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Optimizing Drug Design
The workshop ‘Optimizing Drug Design’ was focused on the topic how novel multi-criteria optimization and decision making algorithms can be applied and adapted to the field of de novo drug discovery. This emerging field of research in cheminformatics holds high promises for the future as it will allow the chemical expert to perform a more focused search in the vast search space of possible chemical compounds. Moreover the integration of models, data, and semi-automatic search techniques may allow the expert to come up with new ideas for molecule designs.
The workshop brought together about 40 experts from more than ten different countries, working in academia or industry on optimization algorithms, cheminformatics and medicinal chemistry. It was one of the main intentions of the workshop to establish contacts and exchange between the experts from computer science and chemistry; on the one hand to improve the understanding of the drug design field by the computer scientist, and on the other hand for the medicinal chemists and cheminformaticians to learn about the state-of-the art approaches and recent trends in the field of optimization techniques. The response from the participants of the workshop indicated that this exchange was really fruitful and needed, and many new contacts were established. From this point of view the workshop was a big success.
Each day of the workshop was devoted to a general theme; starting with presentations on that topic and ending with a discussion session:
The purpose of the first day was to provide an overview of the field: A general discussion of the tools that are already available, their benefits and shortcomings and directions for future developments. The event started with a keynote presentation by C. Nicolaou, one of the pioneers in applying multicriteria evolutionary optimization in the domain of drug design. The subsequent presentation on the state of the art De Novo Design techniques in drug discovery by N. Brown set the scene for the subsequent interactive session: In a card-game the participants had to comment on their view of state-of-the-art, problems, goals, and promising approaches in optimizing drug design. The notes were collected on sheets of different colors and collected on a pinboard, so that each of the participants could form a picture on the current opinion in drug design. Talks by J. Holliday and P. Bonnet rounded up the first day with a discussion of novel techniques in virtual screening and conformational search.
The second day was focused on the topic of dealing with
uncertainty in the models and in the goal formulations. The keynote
presentation of C. Poloni and D. Di Stefano provided
insights gained in studies on robust optimization achieved in collaboration
between design optimization experts and the pharmaceutical industry. Later on,
in the presentations on diversity based search and desirability indexes as well
as the discussion of novel robust multicriteria
optimization algorithms the state of the art of uncertainty handling in
algorithms was discussed. Among others presentations were given by
The third day focused on the topic of ‘the role of the expert’. The interaction between the computer and the human expert is of major importance in the knowledge intensive domain of drug design, where a fully automated search is deemed to fail. After two presentations by A. Goldblum and O. Shir presenting new algorithmic ideas, the keynotes by I.C. Parmee and M. Seagull both emphasized on interactive search and they presented techniques on how to design human-centric design workflows for exploring chemical space. As on the previous day, an interactive session invited the participants to discuss this topic in subgroups and present the results in a summary session then. It was one of the results that optimization is often used as a learning tool, which requires additional features in the algorithmic design, such as explaining why a solution performs well or was rejected by an algorithms. Moreover, there were interesting ideas how to exploit the knowledge on possible chemical reactions in order to design more realistic transformations in search.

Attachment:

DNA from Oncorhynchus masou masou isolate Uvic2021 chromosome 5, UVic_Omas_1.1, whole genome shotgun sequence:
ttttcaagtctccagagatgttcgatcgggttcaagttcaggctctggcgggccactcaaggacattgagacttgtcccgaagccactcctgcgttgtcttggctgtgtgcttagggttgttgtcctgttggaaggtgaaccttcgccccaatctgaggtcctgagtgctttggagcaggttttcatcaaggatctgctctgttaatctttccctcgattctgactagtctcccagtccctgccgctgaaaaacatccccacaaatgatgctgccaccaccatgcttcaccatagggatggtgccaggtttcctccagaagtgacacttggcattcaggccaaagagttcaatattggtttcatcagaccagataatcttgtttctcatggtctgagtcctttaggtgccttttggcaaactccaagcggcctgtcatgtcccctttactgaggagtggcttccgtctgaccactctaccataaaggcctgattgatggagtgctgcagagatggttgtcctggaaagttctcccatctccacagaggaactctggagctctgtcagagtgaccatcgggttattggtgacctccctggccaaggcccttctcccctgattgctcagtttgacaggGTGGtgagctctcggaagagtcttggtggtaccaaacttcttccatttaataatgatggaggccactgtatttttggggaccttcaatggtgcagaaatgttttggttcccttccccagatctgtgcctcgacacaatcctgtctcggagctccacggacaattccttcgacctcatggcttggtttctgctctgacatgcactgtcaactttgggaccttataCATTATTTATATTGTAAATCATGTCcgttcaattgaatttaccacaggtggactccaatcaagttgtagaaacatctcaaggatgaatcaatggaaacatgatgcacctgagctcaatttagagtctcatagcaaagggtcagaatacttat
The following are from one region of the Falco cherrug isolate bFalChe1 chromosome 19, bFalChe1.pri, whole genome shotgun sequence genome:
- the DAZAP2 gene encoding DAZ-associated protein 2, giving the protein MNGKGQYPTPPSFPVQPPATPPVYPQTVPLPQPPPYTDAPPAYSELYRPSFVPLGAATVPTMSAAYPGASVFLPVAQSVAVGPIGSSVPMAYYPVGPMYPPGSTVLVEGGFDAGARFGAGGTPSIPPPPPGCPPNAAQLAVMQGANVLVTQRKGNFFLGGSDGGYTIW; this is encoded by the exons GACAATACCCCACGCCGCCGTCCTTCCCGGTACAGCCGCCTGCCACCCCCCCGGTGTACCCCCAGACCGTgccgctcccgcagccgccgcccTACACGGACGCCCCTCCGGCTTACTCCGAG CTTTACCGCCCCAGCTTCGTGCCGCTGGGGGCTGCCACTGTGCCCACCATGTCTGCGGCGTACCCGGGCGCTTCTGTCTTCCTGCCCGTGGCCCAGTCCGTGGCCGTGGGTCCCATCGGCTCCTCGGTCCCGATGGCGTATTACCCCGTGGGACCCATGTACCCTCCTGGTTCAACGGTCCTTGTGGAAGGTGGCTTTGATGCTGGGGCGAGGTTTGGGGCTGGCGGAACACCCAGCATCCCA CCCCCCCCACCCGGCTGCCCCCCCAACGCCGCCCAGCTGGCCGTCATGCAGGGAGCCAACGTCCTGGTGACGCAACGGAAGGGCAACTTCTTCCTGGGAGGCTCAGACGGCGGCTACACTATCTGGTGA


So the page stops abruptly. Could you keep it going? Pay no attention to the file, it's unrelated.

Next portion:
Besides the topic oriented discussion, the software demo and
poster session was a highlight of the third day. The day was rounded up by a
boat-cruise with dinner on the Kaag lakes north of
On the final day of the workshop, case studies for drug discovery, in which experts used existing tools to search for drugs on specific targets were in the center of interest. The talks held by PhD students in the field gave interesting insights on how the existing tools perform in practice and how they can be further improved. The summary discussion took a second look at some of the research problems stated on the first day in the light of the results of the results of the workshop. It was a consensus among most of the participants that by discussing these issues in a interdisciplinary and very focused forum brought the field one step further to the solution of these problems and made the participants more aware of what the real important questions are. For the future also the many new established contacts will help to achieve future progress.
Presentations and abstracts of the participants, as well as the
summary slides of the discussions are now available online for those who want
to recapitulate the results. The scientific organizers want to express our
gratitude to Corrie Kuster
and Martje Kruk from the
Michael Emmerich (LIACS,
Andreas Bender (LACDR,